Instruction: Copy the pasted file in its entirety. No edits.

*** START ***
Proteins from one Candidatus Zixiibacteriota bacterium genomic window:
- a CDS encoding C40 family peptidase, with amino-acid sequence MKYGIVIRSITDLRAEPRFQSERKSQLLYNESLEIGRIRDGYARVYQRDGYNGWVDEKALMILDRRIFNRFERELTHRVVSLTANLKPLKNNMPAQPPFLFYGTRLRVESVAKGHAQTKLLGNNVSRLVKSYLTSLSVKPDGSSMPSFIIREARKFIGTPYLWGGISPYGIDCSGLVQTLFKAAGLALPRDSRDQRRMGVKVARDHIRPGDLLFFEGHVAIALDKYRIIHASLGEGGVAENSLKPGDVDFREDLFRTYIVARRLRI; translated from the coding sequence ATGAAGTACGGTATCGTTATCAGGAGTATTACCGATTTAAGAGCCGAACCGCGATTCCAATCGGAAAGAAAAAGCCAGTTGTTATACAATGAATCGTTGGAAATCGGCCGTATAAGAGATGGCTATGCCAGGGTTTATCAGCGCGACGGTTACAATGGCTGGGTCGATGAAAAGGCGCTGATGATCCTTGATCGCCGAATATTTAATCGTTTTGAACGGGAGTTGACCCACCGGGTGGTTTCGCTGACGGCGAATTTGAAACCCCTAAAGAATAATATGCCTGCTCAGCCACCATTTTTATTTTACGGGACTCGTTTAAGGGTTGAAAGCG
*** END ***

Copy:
Proteins from one Candidatus Zixiibacteriota bacterium genomic window:
- a CDS encoding C40 family peptidase, with amino-acid sequence MKYGIVIRSITDLRAEPRFQSERKSQLLYNESLEIGRIRDGYARVYQRDGYNGWVDEKALMILDRRIFNRFERELTHRVVSLTANLKPLKNNMPAQPPFLFYGTRLRVESVAKGHAQTKLLGNNVSRLVKSYLTSLSVKPDGSSMPSFIIREARKFIGTPYLWGGISPYGIDCSGLVQTLFKAAGLALPRDSRDQRRMGVKVARDHIRPGDLLFFEGHVAIALDKYRIIHASLGEGGVAENSLKPGDVDFREDLFRTYIVARRLRI; translated from the coding sequence ATGAAGTACGGTATCGTTATCAGGAGTATTACCGATTTAAGAGCCGAACCGCGATTCCAATCGGAAAGAAAAAGCCAGTTGTTATACAATGAATCGTTGGAAATCGGCCGTATAAGAGATGGCTATGCCAGGGTTTATCAGCGCGACGGTTACAATGGCTGGGTCGATGAAAAGGCGCTGATGATCCTTGATCGCCGAATATTTAATCGTTTTGAACGGGAGTTGACCCACCGGGTGGTTTCGCTGACGGCGAATTTGAAACCCCTAAAGAATAATATGCCTGCTCAGCCACCATTTTTATTTTACGGGACTCGTTTAAGGGTTGAAAGCG